The calculation of tasks related to large complex systems usually calls for the application of the most suitable methods and space representations. This, however, requires a review process which checks whether the calculation transformations satisfy the group conditions. These primarily concern the property compliance of the system’s mathematical model, including the stationarity of its significant behaviour characteristics, such as stability, and the validity of the norms influencing them.

The uniform approach therefore needs to be enforced both in the time and frequency domain and in the continuous and discrete realisations. The adequacy of the time and frequency domains are enabled by the Taylor and Fourier series and the Fourier-Laplace transformations between the Laplace transforms, while the other conditions are enabled by the parametrisation of the Blaschke functions with Möbius transformation and its application as the variables of the Blaschke series. In the geometric Möbius interpretation of the Blaschke function, dilatation and rotation is expressed in this role by time dilatation or shift which represents the changing process manifesting itself in a discrete (e.g. digital) form, in a reversed direction from an observation perspective and toward the prediction future from a control perspective. Accordingly, rotation in the frequency domain performs filtering by frequency, practically the model of holographic imaging.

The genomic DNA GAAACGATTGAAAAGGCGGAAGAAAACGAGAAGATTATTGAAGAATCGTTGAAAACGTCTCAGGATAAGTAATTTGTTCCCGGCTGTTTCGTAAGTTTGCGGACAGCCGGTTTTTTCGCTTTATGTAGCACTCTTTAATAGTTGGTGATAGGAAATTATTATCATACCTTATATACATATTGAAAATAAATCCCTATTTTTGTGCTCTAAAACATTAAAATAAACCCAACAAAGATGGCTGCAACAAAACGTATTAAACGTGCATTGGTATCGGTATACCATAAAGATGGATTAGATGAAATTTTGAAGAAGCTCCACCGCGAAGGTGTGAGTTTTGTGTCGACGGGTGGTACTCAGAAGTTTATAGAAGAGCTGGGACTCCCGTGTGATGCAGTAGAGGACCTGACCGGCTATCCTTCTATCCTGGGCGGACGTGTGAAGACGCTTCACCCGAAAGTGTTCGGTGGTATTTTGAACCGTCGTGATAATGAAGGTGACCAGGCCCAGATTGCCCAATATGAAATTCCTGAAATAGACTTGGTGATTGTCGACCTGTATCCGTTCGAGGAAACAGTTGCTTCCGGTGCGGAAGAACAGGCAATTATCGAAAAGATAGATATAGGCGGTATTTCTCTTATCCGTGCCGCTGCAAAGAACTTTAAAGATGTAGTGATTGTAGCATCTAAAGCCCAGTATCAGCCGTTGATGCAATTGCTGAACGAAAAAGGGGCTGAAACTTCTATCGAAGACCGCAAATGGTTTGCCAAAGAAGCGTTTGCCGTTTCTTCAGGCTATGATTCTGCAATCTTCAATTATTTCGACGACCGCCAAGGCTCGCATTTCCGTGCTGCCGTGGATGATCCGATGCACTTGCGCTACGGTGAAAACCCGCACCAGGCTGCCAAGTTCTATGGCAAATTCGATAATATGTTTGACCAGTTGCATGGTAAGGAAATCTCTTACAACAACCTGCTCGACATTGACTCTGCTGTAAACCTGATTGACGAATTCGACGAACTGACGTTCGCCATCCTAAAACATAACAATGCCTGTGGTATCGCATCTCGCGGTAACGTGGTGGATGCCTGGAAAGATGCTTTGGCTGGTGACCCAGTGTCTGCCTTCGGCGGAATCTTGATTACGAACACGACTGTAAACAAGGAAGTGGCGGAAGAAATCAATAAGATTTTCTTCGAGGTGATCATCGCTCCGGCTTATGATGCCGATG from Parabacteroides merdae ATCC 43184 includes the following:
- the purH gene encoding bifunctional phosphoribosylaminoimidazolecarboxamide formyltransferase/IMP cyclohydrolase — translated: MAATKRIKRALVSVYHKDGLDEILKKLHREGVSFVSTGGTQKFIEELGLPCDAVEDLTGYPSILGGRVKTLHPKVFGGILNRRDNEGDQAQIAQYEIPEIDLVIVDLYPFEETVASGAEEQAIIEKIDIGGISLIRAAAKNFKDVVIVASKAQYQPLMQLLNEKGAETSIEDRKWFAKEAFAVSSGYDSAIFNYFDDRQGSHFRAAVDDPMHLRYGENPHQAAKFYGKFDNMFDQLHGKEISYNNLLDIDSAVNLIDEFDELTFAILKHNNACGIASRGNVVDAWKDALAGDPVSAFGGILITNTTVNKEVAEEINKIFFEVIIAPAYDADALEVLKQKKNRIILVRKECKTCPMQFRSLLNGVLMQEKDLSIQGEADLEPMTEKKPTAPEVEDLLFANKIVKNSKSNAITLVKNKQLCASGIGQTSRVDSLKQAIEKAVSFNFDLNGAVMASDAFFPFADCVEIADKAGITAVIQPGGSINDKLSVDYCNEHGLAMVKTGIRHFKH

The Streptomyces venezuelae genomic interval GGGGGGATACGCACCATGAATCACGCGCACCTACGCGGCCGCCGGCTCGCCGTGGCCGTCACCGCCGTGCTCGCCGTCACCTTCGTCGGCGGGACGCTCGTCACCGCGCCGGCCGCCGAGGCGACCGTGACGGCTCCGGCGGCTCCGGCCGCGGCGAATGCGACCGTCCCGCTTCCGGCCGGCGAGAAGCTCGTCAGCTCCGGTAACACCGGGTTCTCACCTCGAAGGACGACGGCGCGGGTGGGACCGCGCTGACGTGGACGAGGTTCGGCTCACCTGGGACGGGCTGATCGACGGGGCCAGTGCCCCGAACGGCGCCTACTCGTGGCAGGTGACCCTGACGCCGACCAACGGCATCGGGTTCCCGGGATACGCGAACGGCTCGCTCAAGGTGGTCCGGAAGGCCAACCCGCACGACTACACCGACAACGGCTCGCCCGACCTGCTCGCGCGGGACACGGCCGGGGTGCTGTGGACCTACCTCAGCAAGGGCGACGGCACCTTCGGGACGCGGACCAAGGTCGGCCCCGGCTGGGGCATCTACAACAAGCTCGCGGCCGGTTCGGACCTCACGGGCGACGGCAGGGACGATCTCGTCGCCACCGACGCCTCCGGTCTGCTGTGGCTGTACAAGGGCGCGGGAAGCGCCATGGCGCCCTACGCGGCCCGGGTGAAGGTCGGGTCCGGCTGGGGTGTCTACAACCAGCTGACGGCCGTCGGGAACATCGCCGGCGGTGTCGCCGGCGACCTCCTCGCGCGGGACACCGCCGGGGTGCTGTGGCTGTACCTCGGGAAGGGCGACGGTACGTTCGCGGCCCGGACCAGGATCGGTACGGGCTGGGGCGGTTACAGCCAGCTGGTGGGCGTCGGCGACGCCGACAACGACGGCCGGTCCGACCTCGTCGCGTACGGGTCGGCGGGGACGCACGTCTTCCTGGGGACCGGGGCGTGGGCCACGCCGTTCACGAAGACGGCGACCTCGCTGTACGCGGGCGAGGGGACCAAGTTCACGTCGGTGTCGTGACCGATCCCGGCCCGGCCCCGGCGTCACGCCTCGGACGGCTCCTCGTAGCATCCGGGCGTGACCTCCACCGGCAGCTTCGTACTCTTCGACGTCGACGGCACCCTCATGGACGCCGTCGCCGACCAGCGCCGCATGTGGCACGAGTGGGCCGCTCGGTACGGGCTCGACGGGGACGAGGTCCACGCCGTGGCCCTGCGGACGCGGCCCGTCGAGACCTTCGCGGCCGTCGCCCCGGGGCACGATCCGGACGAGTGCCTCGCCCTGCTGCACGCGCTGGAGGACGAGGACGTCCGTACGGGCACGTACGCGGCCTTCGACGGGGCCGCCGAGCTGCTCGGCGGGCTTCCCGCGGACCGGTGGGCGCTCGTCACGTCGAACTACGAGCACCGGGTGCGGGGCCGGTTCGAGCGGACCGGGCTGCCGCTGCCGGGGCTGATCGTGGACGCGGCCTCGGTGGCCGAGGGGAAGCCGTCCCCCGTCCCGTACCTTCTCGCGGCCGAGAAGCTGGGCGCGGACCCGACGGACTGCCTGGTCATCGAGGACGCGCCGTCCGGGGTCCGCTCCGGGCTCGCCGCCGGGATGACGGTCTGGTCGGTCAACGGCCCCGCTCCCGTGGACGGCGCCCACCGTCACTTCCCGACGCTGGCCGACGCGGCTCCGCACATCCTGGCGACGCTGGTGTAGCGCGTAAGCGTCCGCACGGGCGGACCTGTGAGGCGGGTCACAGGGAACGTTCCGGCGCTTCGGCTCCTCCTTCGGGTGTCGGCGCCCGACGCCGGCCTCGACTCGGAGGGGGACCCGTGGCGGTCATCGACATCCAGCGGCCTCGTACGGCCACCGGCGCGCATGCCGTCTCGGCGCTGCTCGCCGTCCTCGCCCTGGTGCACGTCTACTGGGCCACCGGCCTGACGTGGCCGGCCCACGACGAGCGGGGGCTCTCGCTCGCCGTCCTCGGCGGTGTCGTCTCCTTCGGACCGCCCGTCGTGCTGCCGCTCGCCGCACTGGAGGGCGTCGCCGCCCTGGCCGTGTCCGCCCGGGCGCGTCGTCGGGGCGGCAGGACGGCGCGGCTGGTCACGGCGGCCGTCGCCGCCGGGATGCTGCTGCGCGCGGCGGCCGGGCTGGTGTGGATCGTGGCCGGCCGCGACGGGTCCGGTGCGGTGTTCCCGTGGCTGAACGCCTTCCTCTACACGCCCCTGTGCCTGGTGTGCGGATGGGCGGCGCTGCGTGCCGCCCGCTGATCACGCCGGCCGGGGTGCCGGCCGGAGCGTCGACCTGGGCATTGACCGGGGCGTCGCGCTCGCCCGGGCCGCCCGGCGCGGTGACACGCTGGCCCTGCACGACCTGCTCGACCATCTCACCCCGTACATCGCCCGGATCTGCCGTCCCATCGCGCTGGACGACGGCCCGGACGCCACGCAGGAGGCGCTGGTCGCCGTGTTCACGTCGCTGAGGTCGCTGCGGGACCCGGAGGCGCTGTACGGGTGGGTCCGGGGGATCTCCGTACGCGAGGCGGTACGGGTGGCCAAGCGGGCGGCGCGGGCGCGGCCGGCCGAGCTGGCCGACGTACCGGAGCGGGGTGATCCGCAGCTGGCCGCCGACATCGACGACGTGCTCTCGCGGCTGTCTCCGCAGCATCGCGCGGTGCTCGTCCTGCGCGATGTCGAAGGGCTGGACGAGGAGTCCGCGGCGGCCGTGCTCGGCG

The Blaschke function establishes a bijective relation (one-to-one correspondence) between the infinitely vast time-space and the dilatation compression and rotation transformations, where the projection can be performed to the circle or the annulus (the Poincaré torus) and the other conical-section-spaces according to the parametrisation of the Blaschke function in the hyperbolic spaces.

Selecting spaces that fit the task enables the use of orthogonal function series by which the singularities (poles) of the process are given by the eigenvalues of the function series matrices (as the case may be, Gram matrices). This way orthogonality is a tool of system identification. Reverting the transformations would show that these poles are the roots of the characteristic equations of the Taylor series, the processes represented in the time domain, or the eigenfrequencies of the system in the frequency domain. Orthogonal functions are usually Laguerre polynomials or similar expressions.

The product elements of the Blaschke series represent the relations of the system singularities by element and their absolute values represent their distance to singularity.

Glossary